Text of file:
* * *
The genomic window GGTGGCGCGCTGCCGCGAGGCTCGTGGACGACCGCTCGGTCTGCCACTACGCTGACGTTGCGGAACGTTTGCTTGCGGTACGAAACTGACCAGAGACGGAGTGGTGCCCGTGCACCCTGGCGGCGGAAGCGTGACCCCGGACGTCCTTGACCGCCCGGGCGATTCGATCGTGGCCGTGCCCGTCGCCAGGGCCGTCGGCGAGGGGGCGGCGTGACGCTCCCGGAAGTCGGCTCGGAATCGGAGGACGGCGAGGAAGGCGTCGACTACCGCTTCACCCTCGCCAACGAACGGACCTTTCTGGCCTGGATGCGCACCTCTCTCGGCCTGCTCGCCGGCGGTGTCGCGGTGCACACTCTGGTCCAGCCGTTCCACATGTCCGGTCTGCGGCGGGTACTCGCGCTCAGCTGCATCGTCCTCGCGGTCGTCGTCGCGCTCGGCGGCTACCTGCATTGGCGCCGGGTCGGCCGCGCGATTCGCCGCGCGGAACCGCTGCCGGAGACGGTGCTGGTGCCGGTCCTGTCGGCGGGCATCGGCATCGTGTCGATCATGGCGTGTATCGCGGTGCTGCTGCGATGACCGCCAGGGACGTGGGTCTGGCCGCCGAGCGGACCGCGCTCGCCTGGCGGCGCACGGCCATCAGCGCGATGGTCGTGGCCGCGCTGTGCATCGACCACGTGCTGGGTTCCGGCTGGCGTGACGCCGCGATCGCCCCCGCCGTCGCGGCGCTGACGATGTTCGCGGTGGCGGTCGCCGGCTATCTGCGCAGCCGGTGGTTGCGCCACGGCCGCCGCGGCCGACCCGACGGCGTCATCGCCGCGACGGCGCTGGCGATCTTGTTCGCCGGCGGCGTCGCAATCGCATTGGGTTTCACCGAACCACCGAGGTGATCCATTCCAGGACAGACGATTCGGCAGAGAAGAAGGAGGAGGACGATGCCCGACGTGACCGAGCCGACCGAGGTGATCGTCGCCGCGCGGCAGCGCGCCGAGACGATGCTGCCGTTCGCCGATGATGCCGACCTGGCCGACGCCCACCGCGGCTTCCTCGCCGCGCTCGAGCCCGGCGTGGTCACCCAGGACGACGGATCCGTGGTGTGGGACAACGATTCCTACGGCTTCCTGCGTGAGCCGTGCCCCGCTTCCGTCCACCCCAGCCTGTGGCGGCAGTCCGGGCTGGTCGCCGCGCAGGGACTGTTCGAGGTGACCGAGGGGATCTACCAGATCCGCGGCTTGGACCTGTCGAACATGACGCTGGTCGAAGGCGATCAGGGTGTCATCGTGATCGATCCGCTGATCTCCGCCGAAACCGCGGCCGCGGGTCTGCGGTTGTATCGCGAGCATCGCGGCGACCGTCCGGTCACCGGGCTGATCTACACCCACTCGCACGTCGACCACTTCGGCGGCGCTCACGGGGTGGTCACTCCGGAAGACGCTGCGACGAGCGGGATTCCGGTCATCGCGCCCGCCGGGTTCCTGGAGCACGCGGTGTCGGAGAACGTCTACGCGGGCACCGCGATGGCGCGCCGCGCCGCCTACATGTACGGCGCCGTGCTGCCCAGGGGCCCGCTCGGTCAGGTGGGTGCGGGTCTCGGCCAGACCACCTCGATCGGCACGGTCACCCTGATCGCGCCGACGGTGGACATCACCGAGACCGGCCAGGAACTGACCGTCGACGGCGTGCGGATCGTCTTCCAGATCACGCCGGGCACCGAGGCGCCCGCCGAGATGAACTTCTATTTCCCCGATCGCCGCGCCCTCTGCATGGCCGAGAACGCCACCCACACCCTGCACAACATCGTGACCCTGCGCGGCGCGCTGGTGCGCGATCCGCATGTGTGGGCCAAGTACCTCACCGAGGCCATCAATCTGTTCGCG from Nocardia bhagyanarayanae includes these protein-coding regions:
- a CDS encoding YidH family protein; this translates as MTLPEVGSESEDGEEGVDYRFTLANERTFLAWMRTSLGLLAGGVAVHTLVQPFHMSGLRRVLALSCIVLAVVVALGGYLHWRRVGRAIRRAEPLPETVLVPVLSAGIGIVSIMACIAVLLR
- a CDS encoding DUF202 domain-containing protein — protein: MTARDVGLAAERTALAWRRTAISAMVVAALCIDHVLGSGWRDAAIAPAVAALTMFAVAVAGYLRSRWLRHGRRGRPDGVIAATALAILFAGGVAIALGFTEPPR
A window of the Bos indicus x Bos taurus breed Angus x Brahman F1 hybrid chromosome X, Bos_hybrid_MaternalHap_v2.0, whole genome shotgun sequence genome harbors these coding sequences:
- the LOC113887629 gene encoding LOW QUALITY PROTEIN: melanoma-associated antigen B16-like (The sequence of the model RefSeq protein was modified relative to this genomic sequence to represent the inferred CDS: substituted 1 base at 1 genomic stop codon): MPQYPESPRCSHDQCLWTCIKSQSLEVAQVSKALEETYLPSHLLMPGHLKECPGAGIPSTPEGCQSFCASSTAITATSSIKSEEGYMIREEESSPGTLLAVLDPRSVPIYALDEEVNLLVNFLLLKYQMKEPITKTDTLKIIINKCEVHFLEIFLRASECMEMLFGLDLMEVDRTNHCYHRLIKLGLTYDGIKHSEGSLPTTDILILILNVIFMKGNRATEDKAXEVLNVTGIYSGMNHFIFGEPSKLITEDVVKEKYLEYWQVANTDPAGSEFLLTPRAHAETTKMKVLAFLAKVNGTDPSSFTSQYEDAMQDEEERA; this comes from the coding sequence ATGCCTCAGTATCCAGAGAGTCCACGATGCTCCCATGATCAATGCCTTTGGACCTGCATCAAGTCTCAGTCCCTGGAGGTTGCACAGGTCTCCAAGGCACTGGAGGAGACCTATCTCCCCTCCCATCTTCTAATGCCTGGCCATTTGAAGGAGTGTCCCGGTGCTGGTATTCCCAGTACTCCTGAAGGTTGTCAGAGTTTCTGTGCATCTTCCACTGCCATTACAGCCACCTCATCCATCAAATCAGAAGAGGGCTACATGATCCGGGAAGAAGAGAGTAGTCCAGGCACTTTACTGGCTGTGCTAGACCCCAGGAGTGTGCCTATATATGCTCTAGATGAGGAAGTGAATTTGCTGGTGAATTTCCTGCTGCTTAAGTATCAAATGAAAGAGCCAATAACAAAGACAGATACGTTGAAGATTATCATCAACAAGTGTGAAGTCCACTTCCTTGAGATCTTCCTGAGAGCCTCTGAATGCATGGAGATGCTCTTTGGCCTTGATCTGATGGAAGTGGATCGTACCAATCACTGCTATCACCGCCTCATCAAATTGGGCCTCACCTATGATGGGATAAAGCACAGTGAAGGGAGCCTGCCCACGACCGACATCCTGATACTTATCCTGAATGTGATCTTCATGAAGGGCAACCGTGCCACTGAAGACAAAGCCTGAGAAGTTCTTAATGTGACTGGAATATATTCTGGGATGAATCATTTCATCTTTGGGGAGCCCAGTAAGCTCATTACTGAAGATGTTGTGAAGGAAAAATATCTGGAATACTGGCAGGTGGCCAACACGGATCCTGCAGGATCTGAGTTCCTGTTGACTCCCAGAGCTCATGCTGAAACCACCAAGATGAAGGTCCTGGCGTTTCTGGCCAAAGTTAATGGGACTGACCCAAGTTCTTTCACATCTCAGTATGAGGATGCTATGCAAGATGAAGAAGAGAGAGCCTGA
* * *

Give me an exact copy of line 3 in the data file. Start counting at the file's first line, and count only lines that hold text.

- a CDS encoding DUF202 domain-containing protein — protein: MTARDVGLAAERTALAWRRTAISAMVVAALCIDHVLGSGWRDAAIAPAVAALTMFAVAVAGYLRSRWLRHGRRGRPDGVIAATALAILFAGGVAIALGFTEPPR